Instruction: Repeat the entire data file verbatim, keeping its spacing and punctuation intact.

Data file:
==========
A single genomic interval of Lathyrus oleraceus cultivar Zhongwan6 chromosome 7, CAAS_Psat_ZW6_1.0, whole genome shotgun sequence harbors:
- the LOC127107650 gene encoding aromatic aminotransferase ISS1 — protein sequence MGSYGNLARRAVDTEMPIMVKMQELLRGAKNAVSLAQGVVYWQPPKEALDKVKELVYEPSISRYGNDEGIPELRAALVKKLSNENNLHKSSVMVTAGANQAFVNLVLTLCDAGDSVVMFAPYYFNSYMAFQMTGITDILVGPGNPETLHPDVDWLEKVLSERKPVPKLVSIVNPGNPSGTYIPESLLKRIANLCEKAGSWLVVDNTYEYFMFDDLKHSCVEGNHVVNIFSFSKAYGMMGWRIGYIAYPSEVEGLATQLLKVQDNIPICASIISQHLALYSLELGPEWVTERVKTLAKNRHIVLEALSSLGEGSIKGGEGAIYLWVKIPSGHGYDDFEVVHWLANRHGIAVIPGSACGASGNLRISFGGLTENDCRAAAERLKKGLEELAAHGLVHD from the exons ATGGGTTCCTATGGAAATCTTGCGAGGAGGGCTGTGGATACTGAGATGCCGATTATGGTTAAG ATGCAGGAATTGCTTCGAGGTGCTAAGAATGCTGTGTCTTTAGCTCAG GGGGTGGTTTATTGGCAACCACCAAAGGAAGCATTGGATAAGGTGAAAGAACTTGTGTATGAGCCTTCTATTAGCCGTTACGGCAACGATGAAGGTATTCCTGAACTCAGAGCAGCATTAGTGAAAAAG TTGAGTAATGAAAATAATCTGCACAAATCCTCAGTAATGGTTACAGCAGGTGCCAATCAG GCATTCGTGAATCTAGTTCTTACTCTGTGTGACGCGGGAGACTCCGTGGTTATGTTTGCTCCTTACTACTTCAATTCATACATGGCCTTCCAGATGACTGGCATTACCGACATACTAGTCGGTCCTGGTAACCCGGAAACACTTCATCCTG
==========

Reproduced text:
A single genomic interval of Lathyrus oleraceus cultivar Zhongwan6 chromosome 7, CAAS_Psat_ZW6_1.0, whole genome shotgun sequence harbors:
- the LOC127107650 gene encoding aromatic aminotransferase ISS1 — protein sequence MGSYGNLARRAVDTEMPIMVKMQELLRGAKNAVSLAQGVVYWQPPKEALDKVKELVYEPSISRYGNDEGIPELRAALVKKLSNENNLHKSSVMVTAGANQAFVNLVLTLCDAGDSVVMFAPYYFNSYMAFQMTGITDILVGPGNPETLHPDVDWLEKVLSERKPVPKLVSIVNPGNPSGTYIPESLLKRIANLCEKAGSWLVVDNTYEYFMFDDLKHSCVEGNHVVNIFSFSKAYGMMGWRIGYIAYPSEVEGLATQLLKVQDNIPICASIISQHLALYSLELGPEWVTERVKTLAKNRHIVLEALSSLGEGSIKGGEGAIYLWVKIPSGHGYDDFEVVHWLANRHGIAVIPGSACGASGNLRISFGGLTENDCRAAAERLKKGLEELAAHGLVHD from the exons ATGGGTTCCTATGGAAATCTTGCGAGGAGGGCTGTGGATACTGAGATGCCGATTATGGTTAAG ATGCAGGAATTGCTTCGAGGTGCTAAGAATGCTGTGTCTTTAGCTCAG GGGGTGGTTTATTGGCAACCACCAAAGGAAGCATTGGATAAGGTGAAAGAACTTGTGTATGAGCCTTCTATTAGCCGTTACGGCAACGATGAAGGTATTCCTGAACTCAGAGCAGCATTAGTGAAAAAG TTGAGTAATGAAAATAATCTGCACAAATCCTCAGTAATGGTTACAGCAGGTGCCAATCAG GCATTCGTGAATCTAGTTCTTACTCTGTGTGACGCGGGAGACTCCGTGGTTATGTTTGCTCCTTACTACTTCAATTCATACATGGCCTTCCAGATGACTGGCATTACCGACATACTAGTCGGTCCTGGTAACCCGGAAACACTTCATCCTG